Moving objects occupy a range of positions during the period of integration of the visual system. Nevertheless, a unique position is usually observed. We investigate how the trajectory of a stimulus influences the position at which the object is seen. It has been shown before that moving objects are perceived ahead of static objects shown at the same place and time. We show here that this perceived position difference builds up over the first 500 ms of a visible trajectory. Discontinuities in the visual input reduce this buildup when the presentation frequency of a stimulus with a duration of 42 ms falls below 16 Hz. We interpret this relative mislocalisation in terms of a spatiotemporal-filtering model. This model fits well with the data, given two assumptions. First, the position signal persists even though the objects are no longer visible and, second, the perceived distance is a 500 ms average of the difference of these position signals. ¶ Author to whom correspondence and requests for reprints should be addressed.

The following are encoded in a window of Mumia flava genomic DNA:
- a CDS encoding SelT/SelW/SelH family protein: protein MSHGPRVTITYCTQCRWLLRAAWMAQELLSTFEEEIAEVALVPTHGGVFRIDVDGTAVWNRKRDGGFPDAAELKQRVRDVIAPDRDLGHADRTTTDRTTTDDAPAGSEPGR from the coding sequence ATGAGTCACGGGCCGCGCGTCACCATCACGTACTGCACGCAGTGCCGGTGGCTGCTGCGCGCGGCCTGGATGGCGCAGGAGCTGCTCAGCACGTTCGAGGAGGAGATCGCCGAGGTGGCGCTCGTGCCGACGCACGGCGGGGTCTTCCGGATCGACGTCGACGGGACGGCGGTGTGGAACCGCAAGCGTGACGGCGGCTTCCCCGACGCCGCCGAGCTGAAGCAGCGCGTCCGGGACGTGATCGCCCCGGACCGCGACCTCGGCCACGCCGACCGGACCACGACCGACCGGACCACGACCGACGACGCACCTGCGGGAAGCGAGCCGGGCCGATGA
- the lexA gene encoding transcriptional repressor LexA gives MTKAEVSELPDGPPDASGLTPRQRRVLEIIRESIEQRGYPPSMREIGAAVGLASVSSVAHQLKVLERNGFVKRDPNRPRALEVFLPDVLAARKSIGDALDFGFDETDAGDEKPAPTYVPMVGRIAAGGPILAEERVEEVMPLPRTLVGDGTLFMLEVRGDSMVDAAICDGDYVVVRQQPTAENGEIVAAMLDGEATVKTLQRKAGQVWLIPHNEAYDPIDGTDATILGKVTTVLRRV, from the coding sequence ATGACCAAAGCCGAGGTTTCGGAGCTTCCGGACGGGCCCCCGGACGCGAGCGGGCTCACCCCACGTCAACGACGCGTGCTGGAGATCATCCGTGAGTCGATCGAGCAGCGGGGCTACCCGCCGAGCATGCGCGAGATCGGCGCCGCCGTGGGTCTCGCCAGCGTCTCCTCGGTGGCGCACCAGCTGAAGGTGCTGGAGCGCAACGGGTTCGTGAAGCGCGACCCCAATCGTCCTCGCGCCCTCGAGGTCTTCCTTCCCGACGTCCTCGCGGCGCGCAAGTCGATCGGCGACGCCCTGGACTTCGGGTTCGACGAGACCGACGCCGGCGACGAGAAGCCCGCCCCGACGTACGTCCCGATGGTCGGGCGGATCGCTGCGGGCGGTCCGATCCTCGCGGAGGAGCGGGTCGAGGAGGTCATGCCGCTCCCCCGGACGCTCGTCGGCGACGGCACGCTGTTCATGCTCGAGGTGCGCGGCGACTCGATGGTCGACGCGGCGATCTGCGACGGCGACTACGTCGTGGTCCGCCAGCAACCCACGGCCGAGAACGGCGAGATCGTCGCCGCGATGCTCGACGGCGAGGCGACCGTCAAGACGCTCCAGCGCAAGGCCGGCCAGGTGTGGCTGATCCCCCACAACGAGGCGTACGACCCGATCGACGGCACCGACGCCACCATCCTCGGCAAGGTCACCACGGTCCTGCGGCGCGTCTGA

All Science Journal Classification (ASJC) codes
- Experimental and Cognitive Psychology
- Sensory Systems
- Artificial Intelligence